By: Rabbi Ari Enkin
This post isn't really late. The sefarim teach that the full effects of a Yartzeit continue for 3 days (Nachala L'yisrael 51, Divrei Torah 3:46)
While all the other Patriarchs and Matriarchs of the Jewish people were buried in Chevron, Rachel Imenu was an exception. God pre-determined that Rachel was to be buried along the side of the road on the way to Bethlehem in order for her tomb to serve as a place for prayer when the Jewish people would one day be led into exile by King Nevuzradan. When Rachel would hear the beseeching prayers of her children for Divine mercy upon her grave, she would cry and plead on their behalf to God.
Although the date traditionally observed as the Yartzeit for Rachel Imenu is the 11th of Cheshvan, the accuracy of this date is far from unanimous within historical texts. The primary source for observing the 11th of Cheshvan as the Yartzeit is a Midrash which lists the dates that each of the founding fathers of the twelve tribes were said to have been born on. It states there that Benjamin was born on the 11th of Cheshvan. The Book of Jubilees also confirms that Benjamin was born of the 11th of Cheshvan. As the Torah records that Rachel died as she gave birth to Benjamin, we can derive from here that this day would be her Yartzeit as well.
Click here to read moreNevertheless it appears from no less an authority than Rashi that Rachel's passing took place at the start of the summer, a view which is supported by others as well. Yet other sources contend that Rachel actually died between Pesach and Shavuot.
Along with so many other issues in Judaism, there are often a multitude of opinions and traditions, and this is no exception. Even the Yartzeit of Moshe Rabbeinu, traditionally observed on the 7th of Adar is disputed, with eminent authorities insisting that his Yartzeit is to be observed on the 7th of Shevat. Nonetheless, there exists a concept within Torah thought that it is a Divine sign of legitimacy when ambiguous matters have been mainstreamed by the entire nation.
Some commentators suggest an additional reason as to why Rachel was buried in a separate location away from the other Patriarchs and Matriarchs. While prayer at Ma'arat Hamachpela is certainly meritorious and worthy of Divine favor, some suggest that prayer at the tomb of Rachel is even more powerful. Indeed, it is only Rachel that in addition to her inherent righteousness also has the tremendous merit to her credit for having saved her sister from embarrassment. It is owing to her concern about her sister's dignity over her own that God specifically shows Divine mercy to those who pray there. Had she been buried along with everyone else we may not have been able to access her unique and independent potential.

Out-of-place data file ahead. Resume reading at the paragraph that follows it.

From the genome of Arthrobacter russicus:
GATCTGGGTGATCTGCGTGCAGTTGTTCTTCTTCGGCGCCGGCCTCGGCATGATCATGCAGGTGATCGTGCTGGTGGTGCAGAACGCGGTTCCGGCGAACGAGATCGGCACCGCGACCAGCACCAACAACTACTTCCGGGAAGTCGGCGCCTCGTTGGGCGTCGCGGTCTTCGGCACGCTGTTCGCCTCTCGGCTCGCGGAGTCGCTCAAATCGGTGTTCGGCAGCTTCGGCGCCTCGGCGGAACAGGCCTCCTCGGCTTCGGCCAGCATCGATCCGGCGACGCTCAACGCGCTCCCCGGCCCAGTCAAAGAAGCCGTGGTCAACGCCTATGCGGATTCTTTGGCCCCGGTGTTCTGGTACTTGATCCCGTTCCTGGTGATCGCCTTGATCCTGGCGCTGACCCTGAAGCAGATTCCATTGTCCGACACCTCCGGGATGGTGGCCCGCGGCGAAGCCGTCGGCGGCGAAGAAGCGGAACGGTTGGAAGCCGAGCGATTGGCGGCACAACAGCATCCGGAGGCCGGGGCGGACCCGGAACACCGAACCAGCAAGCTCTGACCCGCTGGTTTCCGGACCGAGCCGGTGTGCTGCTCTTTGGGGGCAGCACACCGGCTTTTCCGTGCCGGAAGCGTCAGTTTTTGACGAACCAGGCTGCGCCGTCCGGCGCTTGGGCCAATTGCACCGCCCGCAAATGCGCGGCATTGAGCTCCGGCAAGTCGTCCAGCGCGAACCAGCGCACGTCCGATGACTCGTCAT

Be sure to make every effort to pray at Rachel's Tomb along with everyone else – on the eleventh of Cheshvan, the date Klal Yisrael has chosen to observe her Yartzeit.
 Bereishit 48:7
 Yalkut Shemoni;Shemot, Rabbeinu Bechaya;Shemot
 Jubilees 32:33
 Bereishit 35:16
 Siftei Chachamim ad. loc.
 Pesikta 3 s.v. Bayom Hashemini
 Cited in Meorot Natan;Hilchot Chanuka by Rabbi Yitzchak Natan Kupershtok, in the introduction.
 Magen Avraham O.C. 580:8 in the name of the Yalkut Shimoni. Further study is required to understand why the Yalkut is relied upon as the date observed for Rachel's Yartzeit, yet its registration of the Yartzeit for Moshe Rabbeinu has been rejected.
 See for example, Aruch Hashulchan O.C. 345:18 for a similar idea
 A "must read" Midrash about Rachel's merits is to be found in Eicha Rabba in the introduction.
 Concerning the accuracy of the site traditionally assumed to be that of Rachel's Tomb, see: http://www.vbm-torah.org/archive/parsha65/12-65vayechi.htm, by Rabbi Yakov Medan where an alternative site is suggested as well. For a deeper look into the issue of the accuracy of Rachel's Tomb see these Hebrew articles by Dr. Yoel Elitzur: http://www.Daat.ac.il/Daat/tanac...el/ elitzur1.htm, http://www.Daat.ac.il/Daat/tanac...el/ elitzur2.htm,and http://www.Daat.ac.il/Daat/tanac...el/ elitzur3.htm
Tuesday, November 11, 2008
By: Rabbi Ari Enkin